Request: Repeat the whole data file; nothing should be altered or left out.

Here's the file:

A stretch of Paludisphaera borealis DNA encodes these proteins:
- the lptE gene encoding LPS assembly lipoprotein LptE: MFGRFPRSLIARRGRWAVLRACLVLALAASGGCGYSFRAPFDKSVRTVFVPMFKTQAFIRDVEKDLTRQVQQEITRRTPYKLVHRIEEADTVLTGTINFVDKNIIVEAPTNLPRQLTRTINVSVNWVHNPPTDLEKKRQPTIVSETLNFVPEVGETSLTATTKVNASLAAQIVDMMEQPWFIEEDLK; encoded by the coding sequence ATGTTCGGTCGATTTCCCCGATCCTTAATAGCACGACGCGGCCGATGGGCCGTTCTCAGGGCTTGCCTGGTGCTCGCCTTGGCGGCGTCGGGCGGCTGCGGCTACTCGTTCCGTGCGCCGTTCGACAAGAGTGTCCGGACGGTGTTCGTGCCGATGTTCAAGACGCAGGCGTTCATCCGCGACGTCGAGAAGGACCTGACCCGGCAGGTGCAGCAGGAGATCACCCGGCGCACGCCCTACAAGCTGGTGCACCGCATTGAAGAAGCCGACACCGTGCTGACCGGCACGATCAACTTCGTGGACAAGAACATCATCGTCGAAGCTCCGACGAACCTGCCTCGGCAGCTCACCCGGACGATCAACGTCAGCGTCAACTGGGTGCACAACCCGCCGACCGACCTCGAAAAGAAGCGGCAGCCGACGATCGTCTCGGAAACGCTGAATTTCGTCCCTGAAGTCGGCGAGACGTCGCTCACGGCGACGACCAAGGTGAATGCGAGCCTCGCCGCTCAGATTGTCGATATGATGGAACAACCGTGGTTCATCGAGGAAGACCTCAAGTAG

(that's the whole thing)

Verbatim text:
A stretch of Paludisphaera borealis DNA encodes these proteins:
- the lptE gene encoding LPS assembly lipoprotein LptE: MFGRFPRSLIARRGRWAVLRACLVLALAASGGCGYSFRAPFDKSVRTVFVPMFKTQAFIRDVEKDLTRQVQQEITRRTPYKLVHRIEEADTVLTGTINFVDKNIIVEAPTNLPRQLTRTINVSVNWVHNPPTDLEKKRQPTIVSETLNFVPEVGETSLTATTKVNASLAAQIVDMMEQPWFIEEDLK; encoded by the coding sequence ATGTTCGGTCGATTTCCCCGATCCTTAATAGCACGACGCGGCCGATGGGCCGTTCTCAGGGCTTGCCTGGTGCTCGCCTTGGCGGCGTCGGGCGGCTGCGGCTACTCGTTCCGTGCGCCGTTCGACAAGAGTGTCCGGACGGTGTTCGTGCCGATGTTCAAGACGCAGGCGTTCATCCGCGACGTCGAGAAGGACCTGACCCGGCAGGTGCAGCAGGAGATCACCCGGCGCACGCCCTACAAGCTGGTGCACCGCATTGAAGAAGCCGACACCGTGCTGACCGGCACGATCAACTTCGTGGACAAGAACATCATCGTCGAAGCTCCGACGAACCTGCCTCGGCAGCTCACCCGGACGATCAACGTCAGCGTCAACTGGGTGCACAACCCGCCGACCGACCTCGAAAAGAAGCGGCAGCCGACGATCGTCTCGGAAACGCTGAATTTCGTCCCTGAAGTCGGCGAGACGTCGCTCACGGCGACGACCAAGGTGAATGCGAGCCTCGCCGCTCAGATTGTCGATATGATGGAACAACCGTGGTTCATCGAGGAAGACCTCAAGTAG